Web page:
Interestingly, the change of gene regulation in neighbouring cells depends on microglia being present in the brain; when the researchers repeated the experiments using mice without microglia, the other brain cells did not react to the maternal immune response.

Although most viral infections are often short-lived, the scientists found that the changes that the maternal immune system causes in embryonic brain cells persist well after the immune reaction has subsided.

“Based on previous studies demonstrating that microglia exposed to early infections respond differently to stimuli in adulthood, we hypothesized that the maternal immune response could induce changes in microglial gene regulation that persist postnatally,” said Dr. Bridget Ostrem, co-author of the study.

This research enhances our understanding of the cellular basis of neurodevelopmental disorders in humans.

“Our results suggest a potential role for microglia as therapeutic targets in the setting of maternal infections,” said Ostrem, although there is still more work to be done.

Harvard researcher Dr. Nuria Domínguez-Iturza added, “next, it will be crucial to determine the long-term behavioral implications of the changes we observed in this study.”

About this maternal immunity and fetal development research news

Author: Alex Eve
Source: Company of Biologists
Contact: Alex Eve – Company of Biologists
Image: The image is credited to Neuroscience News

Original Research: Open access.
Fetal brain response to maternal inflammation requires microglia” by Anne Manning et al. Development


Fetal brain response to maternal inflammation requires microglia

In utero infection and maternal inflammation can adversely impact fetal brain development. Maternal systemic illness, even in the absence of direct fetal brain infection, is associated with an increased risk of neuropsychiatric disorders in affected offspring.

The cell types mediating the fetal brain response to maternal inflammation are largely unknown, hindering the development of novel treatment strategies.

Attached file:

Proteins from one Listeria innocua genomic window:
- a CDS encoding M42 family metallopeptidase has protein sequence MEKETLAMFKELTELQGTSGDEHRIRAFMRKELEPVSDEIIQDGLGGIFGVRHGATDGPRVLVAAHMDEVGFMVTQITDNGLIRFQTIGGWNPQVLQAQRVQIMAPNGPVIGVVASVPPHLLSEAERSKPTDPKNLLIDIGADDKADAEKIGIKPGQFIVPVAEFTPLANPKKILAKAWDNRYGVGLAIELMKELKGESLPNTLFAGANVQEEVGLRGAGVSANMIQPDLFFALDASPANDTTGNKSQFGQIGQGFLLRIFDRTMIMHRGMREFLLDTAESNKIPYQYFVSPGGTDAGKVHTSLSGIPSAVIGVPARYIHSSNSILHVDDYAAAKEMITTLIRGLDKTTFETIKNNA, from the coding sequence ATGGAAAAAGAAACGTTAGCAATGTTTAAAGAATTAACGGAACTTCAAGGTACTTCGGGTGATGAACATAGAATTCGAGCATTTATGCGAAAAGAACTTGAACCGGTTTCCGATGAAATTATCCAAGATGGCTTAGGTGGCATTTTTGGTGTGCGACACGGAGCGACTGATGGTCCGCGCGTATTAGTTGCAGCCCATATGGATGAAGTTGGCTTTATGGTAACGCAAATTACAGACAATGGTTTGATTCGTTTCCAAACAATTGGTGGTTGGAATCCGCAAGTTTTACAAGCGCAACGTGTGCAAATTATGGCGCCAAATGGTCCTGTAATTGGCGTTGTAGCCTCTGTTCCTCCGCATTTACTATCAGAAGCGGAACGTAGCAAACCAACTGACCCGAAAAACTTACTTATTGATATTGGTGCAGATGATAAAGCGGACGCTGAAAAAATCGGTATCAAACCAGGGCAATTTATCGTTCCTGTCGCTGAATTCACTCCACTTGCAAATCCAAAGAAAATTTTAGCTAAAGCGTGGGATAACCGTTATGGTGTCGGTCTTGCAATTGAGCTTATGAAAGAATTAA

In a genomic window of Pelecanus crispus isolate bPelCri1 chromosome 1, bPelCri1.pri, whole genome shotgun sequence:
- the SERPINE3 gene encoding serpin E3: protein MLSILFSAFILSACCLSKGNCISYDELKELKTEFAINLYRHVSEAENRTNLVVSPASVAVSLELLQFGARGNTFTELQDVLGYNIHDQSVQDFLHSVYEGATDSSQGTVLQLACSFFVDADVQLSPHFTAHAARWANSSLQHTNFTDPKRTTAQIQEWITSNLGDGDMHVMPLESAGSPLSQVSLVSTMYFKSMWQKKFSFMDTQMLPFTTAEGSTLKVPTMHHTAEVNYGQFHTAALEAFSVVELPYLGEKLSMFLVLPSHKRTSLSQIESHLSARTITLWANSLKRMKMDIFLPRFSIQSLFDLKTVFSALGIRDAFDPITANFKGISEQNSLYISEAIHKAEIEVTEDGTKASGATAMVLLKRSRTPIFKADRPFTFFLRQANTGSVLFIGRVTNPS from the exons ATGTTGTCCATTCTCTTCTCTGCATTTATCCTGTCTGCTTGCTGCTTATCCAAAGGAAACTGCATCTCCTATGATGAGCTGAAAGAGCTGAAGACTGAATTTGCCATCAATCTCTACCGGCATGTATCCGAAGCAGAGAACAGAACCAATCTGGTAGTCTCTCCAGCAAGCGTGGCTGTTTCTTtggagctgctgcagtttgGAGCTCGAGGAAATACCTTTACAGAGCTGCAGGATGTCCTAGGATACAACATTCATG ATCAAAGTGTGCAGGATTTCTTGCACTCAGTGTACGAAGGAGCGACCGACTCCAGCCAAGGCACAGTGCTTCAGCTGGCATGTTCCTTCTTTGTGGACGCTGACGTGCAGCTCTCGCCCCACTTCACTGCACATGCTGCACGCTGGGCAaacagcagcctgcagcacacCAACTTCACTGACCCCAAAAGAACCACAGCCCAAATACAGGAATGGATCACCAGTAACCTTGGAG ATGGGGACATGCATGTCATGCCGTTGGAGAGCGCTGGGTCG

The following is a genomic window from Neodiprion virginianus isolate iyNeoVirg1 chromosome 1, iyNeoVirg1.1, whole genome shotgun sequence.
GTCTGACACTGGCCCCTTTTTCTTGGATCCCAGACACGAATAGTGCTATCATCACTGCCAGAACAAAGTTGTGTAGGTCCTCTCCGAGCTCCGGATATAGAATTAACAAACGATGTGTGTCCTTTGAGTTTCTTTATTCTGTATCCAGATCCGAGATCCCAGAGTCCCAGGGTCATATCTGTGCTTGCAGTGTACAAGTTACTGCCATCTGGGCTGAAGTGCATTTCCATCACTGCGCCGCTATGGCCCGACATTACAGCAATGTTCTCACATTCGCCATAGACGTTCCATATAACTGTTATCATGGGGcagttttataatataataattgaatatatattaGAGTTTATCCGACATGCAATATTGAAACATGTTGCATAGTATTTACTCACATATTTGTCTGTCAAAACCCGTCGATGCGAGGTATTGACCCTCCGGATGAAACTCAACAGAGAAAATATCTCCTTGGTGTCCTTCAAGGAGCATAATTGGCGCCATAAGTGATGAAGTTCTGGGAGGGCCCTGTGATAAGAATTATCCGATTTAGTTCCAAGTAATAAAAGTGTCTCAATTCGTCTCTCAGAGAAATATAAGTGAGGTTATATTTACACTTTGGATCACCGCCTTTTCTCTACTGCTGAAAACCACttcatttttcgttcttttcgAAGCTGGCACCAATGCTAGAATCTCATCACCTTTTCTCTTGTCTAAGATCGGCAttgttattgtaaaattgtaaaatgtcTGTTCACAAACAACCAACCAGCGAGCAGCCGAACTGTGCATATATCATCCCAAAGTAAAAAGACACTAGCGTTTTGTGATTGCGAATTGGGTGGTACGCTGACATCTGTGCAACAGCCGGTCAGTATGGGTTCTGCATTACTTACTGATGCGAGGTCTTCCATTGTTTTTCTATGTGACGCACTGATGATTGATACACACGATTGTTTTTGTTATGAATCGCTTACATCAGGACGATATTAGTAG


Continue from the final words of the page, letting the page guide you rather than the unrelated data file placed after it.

Here, we show that microglia, the resident phagocytes of the brain, highly express receptors for relevant pathogens and cytokines throughout embryonic development.

Using a rodent maternal immune activation (MIA) model in which polyinosinic:polycytidylic acid is injected into pregnant mice, we demonstrate long-lasting transcriptional changes in fetal microglia that persist into postnatal life.

We find that MIA induces widespread gene expression changes in neuronal and non-neuronal cells; importantly, these responses are abolished by selective genetic deletion of microglia, indicating that microglia are required for the transcriptional response of other cortical cell types to MIA.

These findings demonstrate that microglia play a crucial durable role in the fetal response to maternal inflammation, and should be explored as potential therapeutic cell targets.

Join our Newsletter
I agree to have my personal information transferred to AWeber for Neuroscience Newsletter ( more information )
Sign up to receive our recent neuroscience headlines and summaries sent to your email once a day, totally free.
We hate spam and only use your email to contact you about newsletters. You can cancel your subscription any time.